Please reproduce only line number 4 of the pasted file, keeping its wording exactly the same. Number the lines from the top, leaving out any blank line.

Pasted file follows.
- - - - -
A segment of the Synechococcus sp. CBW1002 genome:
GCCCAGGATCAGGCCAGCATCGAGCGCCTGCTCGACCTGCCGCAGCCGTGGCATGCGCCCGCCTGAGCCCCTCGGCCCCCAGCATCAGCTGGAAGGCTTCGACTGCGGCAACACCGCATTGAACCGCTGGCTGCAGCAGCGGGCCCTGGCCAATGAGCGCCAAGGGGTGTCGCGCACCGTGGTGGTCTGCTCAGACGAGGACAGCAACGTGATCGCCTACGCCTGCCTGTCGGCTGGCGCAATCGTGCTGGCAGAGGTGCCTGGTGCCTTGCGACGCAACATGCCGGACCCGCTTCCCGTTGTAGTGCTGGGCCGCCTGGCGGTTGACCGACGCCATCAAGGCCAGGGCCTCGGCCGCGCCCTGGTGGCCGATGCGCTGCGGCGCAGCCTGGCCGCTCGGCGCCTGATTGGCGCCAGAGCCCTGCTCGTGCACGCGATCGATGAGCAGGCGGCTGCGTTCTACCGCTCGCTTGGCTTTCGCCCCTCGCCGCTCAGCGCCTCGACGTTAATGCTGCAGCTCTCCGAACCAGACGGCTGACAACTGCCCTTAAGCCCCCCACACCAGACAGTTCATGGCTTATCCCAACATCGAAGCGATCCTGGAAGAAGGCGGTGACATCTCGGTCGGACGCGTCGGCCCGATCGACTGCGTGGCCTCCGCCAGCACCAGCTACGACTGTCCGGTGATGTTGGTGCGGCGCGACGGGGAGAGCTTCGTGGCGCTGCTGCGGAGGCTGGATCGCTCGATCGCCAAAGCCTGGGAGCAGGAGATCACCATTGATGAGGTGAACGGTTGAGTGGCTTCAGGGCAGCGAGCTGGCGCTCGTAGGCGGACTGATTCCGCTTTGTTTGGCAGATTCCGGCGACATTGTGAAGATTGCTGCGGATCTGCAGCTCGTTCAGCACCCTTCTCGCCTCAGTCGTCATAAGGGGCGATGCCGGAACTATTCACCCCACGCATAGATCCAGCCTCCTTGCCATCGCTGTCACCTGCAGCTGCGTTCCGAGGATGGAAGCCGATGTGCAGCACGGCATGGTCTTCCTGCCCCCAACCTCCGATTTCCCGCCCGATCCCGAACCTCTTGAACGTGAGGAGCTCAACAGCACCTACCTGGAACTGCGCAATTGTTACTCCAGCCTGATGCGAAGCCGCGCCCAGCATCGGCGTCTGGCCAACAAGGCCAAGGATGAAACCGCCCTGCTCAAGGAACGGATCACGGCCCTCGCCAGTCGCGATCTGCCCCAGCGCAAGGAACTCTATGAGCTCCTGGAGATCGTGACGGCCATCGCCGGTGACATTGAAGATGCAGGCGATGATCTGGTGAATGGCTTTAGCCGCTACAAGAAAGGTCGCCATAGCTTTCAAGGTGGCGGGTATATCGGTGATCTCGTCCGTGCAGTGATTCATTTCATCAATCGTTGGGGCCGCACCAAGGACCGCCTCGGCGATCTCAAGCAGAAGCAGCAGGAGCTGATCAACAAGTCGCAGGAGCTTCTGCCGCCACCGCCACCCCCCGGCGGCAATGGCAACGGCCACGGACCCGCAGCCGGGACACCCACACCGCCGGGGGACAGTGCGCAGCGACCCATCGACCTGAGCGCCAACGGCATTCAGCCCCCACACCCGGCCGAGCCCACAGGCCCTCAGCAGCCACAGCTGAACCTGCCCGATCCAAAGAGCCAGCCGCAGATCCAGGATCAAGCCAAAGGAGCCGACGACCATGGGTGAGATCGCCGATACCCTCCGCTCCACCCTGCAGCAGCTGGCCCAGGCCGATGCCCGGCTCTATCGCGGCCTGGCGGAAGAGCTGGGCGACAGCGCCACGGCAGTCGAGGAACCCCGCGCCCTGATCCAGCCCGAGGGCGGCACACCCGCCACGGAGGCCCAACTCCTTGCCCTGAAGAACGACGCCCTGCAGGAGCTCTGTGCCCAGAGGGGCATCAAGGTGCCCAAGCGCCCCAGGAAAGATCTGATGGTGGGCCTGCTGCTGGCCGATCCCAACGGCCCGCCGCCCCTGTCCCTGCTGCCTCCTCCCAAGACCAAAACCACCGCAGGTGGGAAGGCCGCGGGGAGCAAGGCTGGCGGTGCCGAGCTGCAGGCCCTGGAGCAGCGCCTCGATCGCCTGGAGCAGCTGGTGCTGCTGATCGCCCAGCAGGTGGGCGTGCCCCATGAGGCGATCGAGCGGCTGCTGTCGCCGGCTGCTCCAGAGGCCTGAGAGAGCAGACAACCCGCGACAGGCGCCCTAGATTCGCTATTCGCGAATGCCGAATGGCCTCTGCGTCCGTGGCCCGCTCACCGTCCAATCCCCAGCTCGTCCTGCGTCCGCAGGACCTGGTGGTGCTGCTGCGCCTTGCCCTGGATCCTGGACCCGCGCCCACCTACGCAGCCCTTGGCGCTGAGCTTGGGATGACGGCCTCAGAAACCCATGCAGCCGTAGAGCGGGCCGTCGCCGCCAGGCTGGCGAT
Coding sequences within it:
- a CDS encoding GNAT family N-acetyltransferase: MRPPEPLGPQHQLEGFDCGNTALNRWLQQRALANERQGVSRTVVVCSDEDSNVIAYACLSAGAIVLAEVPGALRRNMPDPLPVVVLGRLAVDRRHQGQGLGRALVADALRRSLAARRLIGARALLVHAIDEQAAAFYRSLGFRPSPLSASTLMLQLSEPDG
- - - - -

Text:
- a CDS encoding GNAT family N-acetyltransferase: MRPPEPLGPQHQLEGFDCGNTALNRWLQQRALANERQGVSRTVVVCSDEDSNVIAYACLSAGAIVLAEVPGALRRNMPDPLPVVVLGRLAVDRRHQGQGLGRALVADALRRSLAARRLIGARALLVHAIDEQAAAFYRSLGFRPSPLSASTLMLQLSEPDG